For example, in one such request, the Pentagon asked to reassign $500 million to help fight Ebola and respond to the humanitarian crisis in Iraq caused by the Islamic State. However, it did not delineate amounts, meaning the U.S. military technically could spend $1 on Ebola and $499,999,999 on Iraq — or vice versa.

"We were trying to build in hedges for things that were not precisely defined," McCord explained. "We’re trying to use all of the flexibility that we do have in the system. The world moves so fast right now, and our system was not built to move fast, and it’s really in conflict with how the world works."

In total, the Pentagon eventually asked to shift $1 billion to counter Ebola in Liberia.

"We’ve never put that kind of money into our humanitarian assistance account," McCord said.

The Pentagon’s normal spending on disasters around the world is roughly $100 million a year, he said: "[Ebola] would have eaten our whole budget for the year in a month." Therefore, he was not surprised that Congress had lots of questions.

"We were, I think it’s fair to say, pushing the envelope in terms of a lot of big reprogrammings," McCord said, adding that there was also a hefty classified request associated with the operations against the Islamic State.

Timing also made McCord’s job harder. Late in any fiscal year, which ends Sept. 30, few dollars are left to move around. Also, the United States was ramping up two huge efforts — fighting Ebola and terrorists in Iraq and Syria — well after the Pentagon finished its budgeting for fiscal year 2015, which started Oct. 1, forcing McCord and his staff to amend the plan already sent to Capitol Hill.

Just last week, the Pentagon asked Congress for another $5 billion to fight the Islamic State. This is on top of the $59 billion it seeks to fund war operations around the globe. The Pentagon already told Congress how much it wants allocated to its overseas contingency operations account much later than usual because of the long, drawn-out dispute over the Afghan presidential election, McCord said. Without a clear winner, Washington was unsure about the fate of the bilateral security agreement, without which it couldn’t keep U.S. troops in Afghanistan past December. Whether troops remained in Afghanistan would dramatically alter how big an appropriation the war account would need.

Included in the $5 billion request for fighting the Islamic State is $1.6 billion for a new train-and-equip program for 12 brigades of Iraqi security forces and Kurdish Peshmerga. On Nov. 7, the Pentagon said it is sending another 1,500 troops to Iraq. Of them, 870 will be assigned to the training mission at sites in northern, western, and southern Iraq.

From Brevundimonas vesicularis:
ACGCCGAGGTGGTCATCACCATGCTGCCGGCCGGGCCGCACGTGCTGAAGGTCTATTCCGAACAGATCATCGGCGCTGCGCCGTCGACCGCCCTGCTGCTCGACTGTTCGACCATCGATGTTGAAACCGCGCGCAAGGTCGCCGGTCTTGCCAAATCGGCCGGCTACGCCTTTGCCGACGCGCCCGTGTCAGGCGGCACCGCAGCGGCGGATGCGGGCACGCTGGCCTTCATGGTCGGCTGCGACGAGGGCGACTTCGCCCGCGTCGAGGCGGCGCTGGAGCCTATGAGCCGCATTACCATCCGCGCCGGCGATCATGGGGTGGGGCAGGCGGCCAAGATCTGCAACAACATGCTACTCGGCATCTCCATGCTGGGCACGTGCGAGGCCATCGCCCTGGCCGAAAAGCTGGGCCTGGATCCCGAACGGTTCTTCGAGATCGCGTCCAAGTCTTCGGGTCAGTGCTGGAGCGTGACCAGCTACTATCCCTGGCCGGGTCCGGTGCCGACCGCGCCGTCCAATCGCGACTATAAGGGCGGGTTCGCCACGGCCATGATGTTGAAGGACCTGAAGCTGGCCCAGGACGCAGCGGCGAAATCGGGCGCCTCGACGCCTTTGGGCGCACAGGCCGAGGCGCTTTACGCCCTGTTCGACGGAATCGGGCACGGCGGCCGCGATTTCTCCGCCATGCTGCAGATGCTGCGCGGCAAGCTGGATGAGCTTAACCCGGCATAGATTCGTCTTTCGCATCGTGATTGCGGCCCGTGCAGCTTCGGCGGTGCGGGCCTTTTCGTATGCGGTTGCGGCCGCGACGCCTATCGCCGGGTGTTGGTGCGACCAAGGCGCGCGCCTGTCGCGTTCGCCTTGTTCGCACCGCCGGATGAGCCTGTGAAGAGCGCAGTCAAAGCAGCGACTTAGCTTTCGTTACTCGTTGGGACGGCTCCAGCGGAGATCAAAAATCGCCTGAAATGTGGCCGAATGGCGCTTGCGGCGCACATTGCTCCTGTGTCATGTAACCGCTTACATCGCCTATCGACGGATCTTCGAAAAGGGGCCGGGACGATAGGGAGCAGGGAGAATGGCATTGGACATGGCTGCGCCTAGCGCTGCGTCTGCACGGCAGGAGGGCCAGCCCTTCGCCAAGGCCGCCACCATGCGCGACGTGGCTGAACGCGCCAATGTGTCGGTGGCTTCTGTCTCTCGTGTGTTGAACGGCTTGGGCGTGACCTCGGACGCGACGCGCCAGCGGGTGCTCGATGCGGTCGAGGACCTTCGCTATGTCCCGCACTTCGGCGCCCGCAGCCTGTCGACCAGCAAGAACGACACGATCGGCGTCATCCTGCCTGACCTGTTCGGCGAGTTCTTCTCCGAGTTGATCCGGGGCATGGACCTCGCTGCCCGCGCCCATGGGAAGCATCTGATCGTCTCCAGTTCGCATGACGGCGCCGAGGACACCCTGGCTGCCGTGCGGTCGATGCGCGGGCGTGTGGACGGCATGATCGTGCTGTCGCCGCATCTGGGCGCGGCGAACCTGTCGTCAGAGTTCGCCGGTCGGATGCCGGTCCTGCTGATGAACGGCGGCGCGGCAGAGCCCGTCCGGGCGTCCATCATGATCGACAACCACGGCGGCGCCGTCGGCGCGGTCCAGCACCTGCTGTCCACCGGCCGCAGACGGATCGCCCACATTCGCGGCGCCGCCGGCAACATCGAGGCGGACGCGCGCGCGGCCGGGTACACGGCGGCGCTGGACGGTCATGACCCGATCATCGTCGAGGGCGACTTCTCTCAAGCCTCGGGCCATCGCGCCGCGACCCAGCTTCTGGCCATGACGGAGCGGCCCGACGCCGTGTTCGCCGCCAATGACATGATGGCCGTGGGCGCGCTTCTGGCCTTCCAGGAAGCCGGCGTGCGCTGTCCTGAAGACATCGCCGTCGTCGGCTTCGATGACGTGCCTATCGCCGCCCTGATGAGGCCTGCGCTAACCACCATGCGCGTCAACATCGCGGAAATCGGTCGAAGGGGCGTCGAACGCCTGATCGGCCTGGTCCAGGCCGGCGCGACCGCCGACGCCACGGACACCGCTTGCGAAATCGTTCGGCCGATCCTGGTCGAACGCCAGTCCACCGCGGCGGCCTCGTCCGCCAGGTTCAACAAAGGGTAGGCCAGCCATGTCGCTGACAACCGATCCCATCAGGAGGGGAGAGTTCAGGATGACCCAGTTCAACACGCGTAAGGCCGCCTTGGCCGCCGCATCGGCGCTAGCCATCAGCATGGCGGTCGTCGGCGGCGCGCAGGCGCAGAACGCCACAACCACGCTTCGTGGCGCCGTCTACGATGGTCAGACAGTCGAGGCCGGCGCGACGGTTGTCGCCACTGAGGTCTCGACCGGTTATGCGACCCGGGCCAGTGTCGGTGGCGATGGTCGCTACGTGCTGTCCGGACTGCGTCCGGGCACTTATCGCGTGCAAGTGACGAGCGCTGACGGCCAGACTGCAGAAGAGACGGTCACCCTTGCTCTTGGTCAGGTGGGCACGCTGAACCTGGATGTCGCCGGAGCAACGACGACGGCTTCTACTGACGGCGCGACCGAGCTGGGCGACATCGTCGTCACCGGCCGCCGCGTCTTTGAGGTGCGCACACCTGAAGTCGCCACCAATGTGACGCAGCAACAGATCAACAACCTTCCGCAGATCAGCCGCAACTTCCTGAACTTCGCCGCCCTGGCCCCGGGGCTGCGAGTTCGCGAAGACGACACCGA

Although the Pentagon has deployment authority, once in Iraq, the troops cannot conduct the training mission without specific approval from Congress. That’s because the training of foreign militaries — or in the case of Syria, foreign rebel groups — requires Congress to sign off on the plans and the funding. 

"We have almost no authority to conduct that train-and-equipping operation until Congress approves something that gives the authority to do so," McCord said. "There are little things that we can do, but nothing like the kind of scope that we think that we need to do."

Now the issue is all wrapped up in the messy end-of-year budget battle playing out on Capitol Hill with a lame-duck Congress.

In September, lawmakers passed a temporary spending measure to avoid a government shutdown. Included in that legislation was legal authority for the Pentagon to start the program for Syrian rebels, but not the money for it.

The short-term spending measure — called a continuing resolution (CR) — expires on Dec. 11, as does that legal authority. To keep the government running, Congress will need to pass an omnibus spending bill for 2015, or at the very least extend the CR into January.

If Congress extends the CR, McCord said he thinks the authority to train and equip the Syrian rebels would extend with it. But the Pentagon still wouldn’t have the authority it needs to launch a handful of other high-priority endeavors, including the Iraqi train-and-equip program, he said.

The Pentagon is also waiting for congressional authority to launch a $1 billion European Reassurance Initiative and a new $5 billion fund to fight terrorism, including $500 million to train Syrian rebels.

"You could argue that those can wait, but I would argue they shouldn’t," he said. "Around the world, whether it’s in Europe or the Middle East or in Africa, I think there’s real good we could be doing with these authorities," McCord said.

That doesn’t mean the training programs will be up and running the day after Congress signs off, he said. "But the longer we wait, we can’t do anything other than planning."

Read the Pentagon’s Nov. 10 reprogramming request below:

Return to reading.

Kate Brannen is deputy managing editor at Just Security and a contributor to Foreign Policy, where she previously worked as a senior reporter. Twitter: @K8brannen